Reputation
652
Top tag
Next privilege 1,000 Rep.
Create new tags
Badges
9 15
Newest
 Yearling
Impact
~5k people reached

Apr
23
comment Groups with “few” subgroups
A finite group $G$ of order $n$ such that the number of elements $x$ with $x^d=1$ is less than $d$ for all divisors $d$ of $n$ has to be cyclic. I wonder, if a variation of this topic can lead to a proof that there are at least as many subgroups as divisors.
Apr
22
comment Does A5 have a subgroup of order 6?
If you are able to calculate the normalizer of $\langle(123)\rangle$, then you have just to check if it contains an element of order $2$.
Apr
22
comment Matrix Derivations-Research
I guess the first sentence makes quite some people stop reading your question (the length is also intimidating). "$DT_3(R)$ is the upper triangular matrix with the diagonal being the same element" cannot be correct, as "the" indicates that there is only one. It should be "a". But then reading on, one gets to know that $DT_3(R)$ is meant to be the set of all $3\times3$ matrices whose diagonal elements are all the same. By the way, is $R$ any ring or the ring/field $\mathbb R$ of the real numbers?
Apr
21
comment subsets of $\mathbb{Z}_2^{p}$ up to permutation equivalence
@ThomasAndrews: I read "fixed permutation of the places" as permutation matrices, not all permutations.
Apr
20
comment An Abstract Characterization of $S_5$ using involutions and their centralizers
Hint for (x): Assuming that Jacobson calls "effective action" what otherwise is known as "faithful action", you can try to show that the kernel $K$ of this action is a proper subgroup of $N_G(V)$, that is centralized by an element of order $5$ (look at $Aut(K))$, so cannot contain elements of order $2$. Then lead $K=Z_3$ normal in $G$ to a contradiction.
Apr
20
comment An Abstract Characterization of $S_5$ using involutions and their centralizers
For (vi) you can use $N_G(P)/C_G(P)\le Aut(P) = Z_2$.
Apr
18
comment The relation of determinants between linear transformation.
Almost. You just forgot the "c" in your last equation ;-).
Apr
17
comment Every normal subgroup of $GL_n(K)$ either contains $SL_n(K)$ or is contained in $Z$
I think you can close the gap using the fact that a (nontrivial) normal subgroup of a primitive permutation group (PGL acts 2-transitive on the projective geometry) has to be transitive.
Apr
17
comment Every normal subgroup of $GL_n(K)$ either contains $SL_n(K)$ or is contained in $Z$
You are right, there is still a gap.
Apr
17
comment Every normal subgroup of $GL_n(K)$ either contains $SL_n(K)$ or is contained in $Z$
Your statement is equivalent to all (nontrivial) normal subgroups of $PGL_n(K)$ containing $PSL_n(K)$. For the exceptions mentioned in my first comment see en.wikipedia.org/wiki/Projective_linear_group#Finite_fields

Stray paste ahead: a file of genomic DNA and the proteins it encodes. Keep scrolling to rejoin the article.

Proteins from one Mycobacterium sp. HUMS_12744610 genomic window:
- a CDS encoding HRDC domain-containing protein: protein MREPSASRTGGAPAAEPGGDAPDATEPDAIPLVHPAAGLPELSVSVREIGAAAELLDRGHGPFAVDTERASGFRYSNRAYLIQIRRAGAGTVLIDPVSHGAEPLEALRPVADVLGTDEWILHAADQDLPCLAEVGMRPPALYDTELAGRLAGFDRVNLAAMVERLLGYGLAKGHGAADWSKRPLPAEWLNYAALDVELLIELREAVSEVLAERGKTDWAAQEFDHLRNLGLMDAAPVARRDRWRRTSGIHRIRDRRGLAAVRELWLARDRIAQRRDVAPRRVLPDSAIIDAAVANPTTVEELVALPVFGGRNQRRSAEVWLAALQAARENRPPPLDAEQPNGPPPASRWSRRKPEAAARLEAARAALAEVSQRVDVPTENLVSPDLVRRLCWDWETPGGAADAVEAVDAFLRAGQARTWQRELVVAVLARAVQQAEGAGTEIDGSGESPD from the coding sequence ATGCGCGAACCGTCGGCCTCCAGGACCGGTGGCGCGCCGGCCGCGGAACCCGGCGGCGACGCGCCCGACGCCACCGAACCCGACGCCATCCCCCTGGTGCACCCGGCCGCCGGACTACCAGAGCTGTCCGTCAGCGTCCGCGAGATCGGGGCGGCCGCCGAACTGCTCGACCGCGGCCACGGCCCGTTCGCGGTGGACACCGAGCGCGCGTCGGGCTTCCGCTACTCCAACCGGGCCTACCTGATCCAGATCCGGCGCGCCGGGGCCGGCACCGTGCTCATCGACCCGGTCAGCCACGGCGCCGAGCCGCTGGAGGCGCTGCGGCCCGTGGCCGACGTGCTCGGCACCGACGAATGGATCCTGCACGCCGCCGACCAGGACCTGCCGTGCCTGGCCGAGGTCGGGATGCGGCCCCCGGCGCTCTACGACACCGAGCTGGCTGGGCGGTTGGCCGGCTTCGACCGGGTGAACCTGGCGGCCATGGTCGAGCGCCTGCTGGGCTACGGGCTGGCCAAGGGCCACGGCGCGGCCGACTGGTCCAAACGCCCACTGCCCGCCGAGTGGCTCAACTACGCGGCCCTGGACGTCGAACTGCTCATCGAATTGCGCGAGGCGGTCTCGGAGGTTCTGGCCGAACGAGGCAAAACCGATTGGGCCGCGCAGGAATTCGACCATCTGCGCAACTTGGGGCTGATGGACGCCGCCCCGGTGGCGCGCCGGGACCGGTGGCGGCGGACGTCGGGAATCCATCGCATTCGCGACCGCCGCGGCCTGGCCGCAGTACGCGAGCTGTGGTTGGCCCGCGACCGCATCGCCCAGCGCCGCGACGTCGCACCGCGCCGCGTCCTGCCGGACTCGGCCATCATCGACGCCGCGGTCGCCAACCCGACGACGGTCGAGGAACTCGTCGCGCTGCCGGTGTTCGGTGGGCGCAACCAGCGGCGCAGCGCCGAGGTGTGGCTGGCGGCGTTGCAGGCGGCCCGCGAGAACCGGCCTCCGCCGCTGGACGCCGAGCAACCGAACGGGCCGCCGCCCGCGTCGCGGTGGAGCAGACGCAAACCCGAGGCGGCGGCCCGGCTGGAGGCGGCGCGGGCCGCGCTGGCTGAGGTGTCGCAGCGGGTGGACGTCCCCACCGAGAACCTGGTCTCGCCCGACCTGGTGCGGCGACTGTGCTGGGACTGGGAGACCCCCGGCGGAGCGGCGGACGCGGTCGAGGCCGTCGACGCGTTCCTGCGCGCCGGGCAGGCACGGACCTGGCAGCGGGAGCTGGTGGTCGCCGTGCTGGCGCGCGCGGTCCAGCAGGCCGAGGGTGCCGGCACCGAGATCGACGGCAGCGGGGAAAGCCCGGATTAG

Apr
17
comment Every normal subgroup of $GL_n(K)$ either contains $SL_n(K)$ or is contained in $Z$
Are you looking for a proof that $PSL_n(K)$ is simple for $n\ge 2$ (with few exceptions) or for a proof why simplicity implies the statement?
Apr
17
comment The relation of determinants between linear transformation.
Hint: Look at the matrices of $L^{-1}\cdot L_c$ and $L^{-1}\cdot L$ with respect to the basis $(v_i)_i$, and use that the determinant is multiplicative.
Apr
17
comment Equivalence of right and left cosets of two different subgroups.
A solution would be: The image of a generator of $Z_5$ has order $5$ in $S_5$, hence is a $5$-cycle. All $5$-cycles in $S_5$ are conjugate. If two elements are conjugate, then so are the subgroups they generated (the converse doesn't hold). For subsets $A, B$ of a group $G$ and an element $x\in G$ the equality $xA = Bx$ is equivalent to $A = x^{-1}Bx$, i.e., to $A$ being conjugated to $B$ via $x$. Now fill in the details...
Apr
16
comment $Z(G)$ acts on set of conjugacy classes by left multiplication
@mesel: The sorry referred to your question. I don't expect any interesting answer.
Apr
16
comment $Z(G)$ acts on set of conjugacy classes by left multiplication
@mesel: The induced action would be trivial. The preimages of the conjugacy classes of $G/Z(G)$ are the orbits. On each orbit $Z(G)$ acts regularly. I guess there is nothing interesting to gain here. Sorry.
Apr
16
comment $Z(G)$ acts on set of conjugacy classes by left multiplication
@mesel: Instead of "extracting" you should factor out the center.
Apr
16
comment $Z(G)$ acts on set of conjugacy classes by left multiplication
@TobiasKildetoft: The conjugacy class of a central element is its singleton.
Apr
16
comment $Z(G)$ acts on set of conjugacy classes by left multiplication
For the orbits I'd try to look at the conjugacy classes of $G/Z(G)$.
Apr
14
comment Various Intersections of Sylow p-subgroups.
In the alternating group $A_7$ the $3$-Sylow subgroups $S_1=S_3=\langle (123), (456)\rangle$, $S_2=\langle (123), (457)\rangle$ and $S_4=\langle (124), (356)\rangle$ answer 1). For 2) the examples would become biggish, but should exist.
Apr
14
comment Various Intersections of Sylow p-subgroups.
You should be able to find counterexamples for all claims by choosing the right groups $G$ and $H$ and looking at $G\times H$. The Sylow subgroups of $G\times H$ are the direct products of the Sylows of $G$ with those of $H$, so just pick the latter ones for your needs. For 1) and 2b) you can take $p=2$ and $G=H=S_3$. For 2a) $p=2$, $G=Z_5\rtimes Aut(Z_5)$ and $H=A_5$ (or another group with 2-Sylows isomorphic to $Z_2\times Z_2$ and two 2-Sylows intersecting trivially).